Simulator helps Dubuque snow plow drivers prepare for winter

DUBUQUE, Iowa (AP) — As City of Dubuque driver Jordan Lamey took the wheel of a virtual truck and shifted into gear Tuesday, the plow at the front lowered and started pushing snow from the road.

Up ahead, a building was on fire, and police were arriving on scene.

Lamey was focused on counting ambulances. As he looked to his left and right, he spotted them in peculiar places, nestled in alleys and sitting in the middle of a field.

As his truck came to the end of the block, it suddenly halted. He looked up at fellow driver Chris Kennedy, who was standing next to him.

“I counted nine,” Lamey said.

Kennedy smiled and said, “I didn’t count that many.”

The Dubuque Telegraph Herald reports that Kennedy, Lamey and several other drivers for the City of Dubuque found themselves in a trailer behind the city’s Municipal Services Center. Inside, they took turns driving in a virtual simulation of a snow removal truck plowing during the winter. Surrounded by TV screens instead of windows, the drivers still needed to carefully make their way through traffic as they attempted to safely clear the computer-generated streets.

The virtual driving was part of a week of training the city’s drivers are undergoing as they prepare for heavy snowfalls this winter. Dubuque Public Works Director John Klostermann said this is the first time the city has used virtual simulation units to prepare its drivers.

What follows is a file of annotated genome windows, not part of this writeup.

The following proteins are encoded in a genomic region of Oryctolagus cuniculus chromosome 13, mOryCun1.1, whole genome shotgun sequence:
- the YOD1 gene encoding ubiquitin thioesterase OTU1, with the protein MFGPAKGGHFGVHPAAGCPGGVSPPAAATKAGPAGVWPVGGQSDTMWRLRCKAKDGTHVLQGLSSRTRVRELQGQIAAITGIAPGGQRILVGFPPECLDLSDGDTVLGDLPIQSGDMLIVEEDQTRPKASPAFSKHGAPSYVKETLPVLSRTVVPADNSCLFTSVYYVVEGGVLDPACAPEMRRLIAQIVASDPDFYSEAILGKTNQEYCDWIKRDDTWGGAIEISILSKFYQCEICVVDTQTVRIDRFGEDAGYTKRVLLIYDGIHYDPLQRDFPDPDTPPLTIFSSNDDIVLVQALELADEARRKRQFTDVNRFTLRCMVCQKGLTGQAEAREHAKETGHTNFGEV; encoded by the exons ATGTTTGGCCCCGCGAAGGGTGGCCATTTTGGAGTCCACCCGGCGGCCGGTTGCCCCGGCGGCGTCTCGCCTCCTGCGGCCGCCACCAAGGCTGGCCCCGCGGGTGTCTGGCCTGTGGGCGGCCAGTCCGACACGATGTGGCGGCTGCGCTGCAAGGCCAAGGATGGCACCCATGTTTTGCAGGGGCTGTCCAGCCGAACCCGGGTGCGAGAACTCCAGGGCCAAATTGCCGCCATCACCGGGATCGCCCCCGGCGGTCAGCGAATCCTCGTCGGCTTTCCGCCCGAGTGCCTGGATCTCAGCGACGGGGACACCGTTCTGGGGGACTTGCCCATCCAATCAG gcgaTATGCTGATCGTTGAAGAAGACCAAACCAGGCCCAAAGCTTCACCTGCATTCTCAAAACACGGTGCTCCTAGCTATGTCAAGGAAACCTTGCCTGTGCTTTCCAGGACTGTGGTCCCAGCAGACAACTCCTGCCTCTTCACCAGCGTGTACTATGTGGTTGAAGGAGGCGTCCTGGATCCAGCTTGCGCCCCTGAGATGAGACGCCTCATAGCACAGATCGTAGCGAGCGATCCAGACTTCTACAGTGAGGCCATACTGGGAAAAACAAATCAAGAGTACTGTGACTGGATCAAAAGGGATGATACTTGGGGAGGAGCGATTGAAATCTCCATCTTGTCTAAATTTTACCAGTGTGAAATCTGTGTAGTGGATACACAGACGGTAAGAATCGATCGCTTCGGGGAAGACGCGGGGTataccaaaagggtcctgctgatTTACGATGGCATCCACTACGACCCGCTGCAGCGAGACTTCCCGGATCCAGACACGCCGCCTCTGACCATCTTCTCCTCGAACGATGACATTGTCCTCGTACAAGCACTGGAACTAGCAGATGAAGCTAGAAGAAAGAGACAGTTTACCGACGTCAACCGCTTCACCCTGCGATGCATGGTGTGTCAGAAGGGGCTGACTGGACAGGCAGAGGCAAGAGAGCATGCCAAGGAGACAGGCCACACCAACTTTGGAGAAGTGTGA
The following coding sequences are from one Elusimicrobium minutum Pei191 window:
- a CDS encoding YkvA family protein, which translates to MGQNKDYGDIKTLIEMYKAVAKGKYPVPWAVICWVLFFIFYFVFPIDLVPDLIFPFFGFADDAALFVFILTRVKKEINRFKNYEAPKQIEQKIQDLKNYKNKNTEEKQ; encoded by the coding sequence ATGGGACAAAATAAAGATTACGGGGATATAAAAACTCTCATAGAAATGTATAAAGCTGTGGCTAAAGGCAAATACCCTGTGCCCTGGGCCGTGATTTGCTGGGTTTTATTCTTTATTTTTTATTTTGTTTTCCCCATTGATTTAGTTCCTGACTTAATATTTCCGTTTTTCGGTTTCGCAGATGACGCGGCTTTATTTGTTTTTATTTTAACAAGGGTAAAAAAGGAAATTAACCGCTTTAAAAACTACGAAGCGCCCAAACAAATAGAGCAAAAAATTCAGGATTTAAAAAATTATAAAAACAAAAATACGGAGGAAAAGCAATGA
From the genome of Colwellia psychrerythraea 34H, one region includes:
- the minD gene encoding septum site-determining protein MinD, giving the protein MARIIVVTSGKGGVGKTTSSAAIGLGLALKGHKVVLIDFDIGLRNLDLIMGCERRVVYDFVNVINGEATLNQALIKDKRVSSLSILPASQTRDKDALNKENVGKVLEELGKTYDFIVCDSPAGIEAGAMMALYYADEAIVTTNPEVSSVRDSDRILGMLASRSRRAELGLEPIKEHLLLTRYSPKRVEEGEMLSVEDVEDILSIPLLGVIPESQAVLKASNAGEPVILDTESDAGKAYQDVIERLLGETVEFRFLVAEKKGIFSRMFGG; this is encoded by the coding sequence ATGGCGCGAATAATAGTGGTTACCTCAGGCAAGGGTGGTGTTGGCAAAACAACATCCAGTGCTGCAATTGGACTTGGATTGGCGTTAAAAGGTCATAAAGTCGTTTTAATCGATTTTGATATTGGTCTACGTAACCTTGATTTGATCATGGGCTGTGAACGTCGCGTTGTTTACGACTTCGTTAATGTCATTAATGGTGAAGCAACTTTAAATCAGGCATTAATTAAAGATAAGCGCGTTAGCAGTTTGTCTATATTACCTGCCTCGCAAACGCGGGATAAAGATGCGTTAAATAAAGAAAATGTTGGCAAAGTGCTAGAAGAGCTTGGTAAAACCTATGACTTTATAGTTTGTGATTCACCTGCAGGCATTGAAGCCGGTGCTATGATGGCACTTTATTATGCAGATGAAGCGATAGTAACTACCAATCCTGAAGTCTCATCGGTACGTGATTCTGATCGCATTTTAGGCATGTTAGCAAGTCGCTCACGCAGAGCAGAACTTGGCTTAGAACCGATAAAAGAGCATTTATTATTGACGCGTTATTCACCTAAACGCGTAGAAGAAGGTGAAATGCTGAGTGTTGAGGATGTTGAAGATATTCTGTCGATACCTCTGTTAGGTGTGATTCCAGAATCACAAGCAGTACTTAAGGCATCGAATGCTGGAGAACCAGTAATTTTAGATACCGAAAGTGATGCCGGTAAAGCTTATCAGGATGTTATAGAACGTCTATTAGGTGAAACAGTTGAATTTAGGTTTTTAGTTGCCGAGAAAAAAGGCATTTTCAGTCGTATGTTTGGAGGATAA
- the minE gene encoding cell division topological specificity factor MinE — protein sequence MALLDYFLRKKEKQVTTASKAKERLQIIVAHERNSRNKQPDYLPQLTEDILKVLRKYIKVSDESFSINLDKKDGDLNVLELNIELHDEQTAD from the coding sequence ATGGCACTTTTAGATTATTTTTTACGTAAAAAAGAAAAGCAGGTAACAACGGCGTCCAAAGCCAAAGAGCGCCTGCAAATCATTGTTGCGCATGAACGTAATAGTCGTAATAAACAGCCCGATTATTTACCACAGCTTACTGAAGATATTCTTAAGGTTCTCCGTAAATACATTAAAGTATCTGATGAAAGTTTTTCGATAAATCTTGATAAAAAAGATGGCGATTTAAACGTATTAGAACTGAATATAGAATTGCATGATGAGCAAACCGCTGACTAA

L3Harris Technologies conducted the training at a cost of a little less than $25,000. Each driver participating in the training this week will undergo about two hours of simulated driving.

Along with the virtual training, the city’s drivers also will undergo in-person obstacle course training and attend informational meetings to prepare for winter.

“It’s really good whether or not you are a seasoned snow fighter or you are going to be out for the first time,” Klostermann said. “For our experienced drivers, it’s going to help them avoid any bad habits. If they are new, it’s a good way to get some experience with a truck with a plow on it.”

The city assigns about 30 Public Works Department personnel as snow plow operators for snow and ice control. While the city is capable of operating 30 trucks at one time for snow removal, drivers typically are split up into 12-hour shifts, Klostermann said.

He said the city spends about $1.5 million for snow and ice control operations every year, which covers wages, equipment and supplies. Klostermann said some independently contracted drivers also are hired to clear snow in city parking lots.

“Snow and ice control is a big operation,” he said. “We want to do it in the most efficient way and in the safest way.”

David Lawson, lead senior trainer with L3Harris Technologies, said the main purpose of the virtual training is to remind both new and experienced drivers of the potential dangers of driving a snow plow during severe weather.

Counting ambulances might seem trivial, but requiring drivers to do so during training ensures they are paying attention to their surroundings.

“Your visibility is greatly reduced because of the weather,” Lawson said. “We need to be moving our head and eyes constantly to get the newest information at all times.”

Kennedy has driven snow removal trucks for the city for 19 years. He said the simulated driving reminded him of the importance of remaining attentive.

“Obviously, the truck is totally different, but just seeing the scenery and driving is teaching you how to operate one that is real,” he said. “It’s teaching you to look around, so you don’t hit someone for real.”

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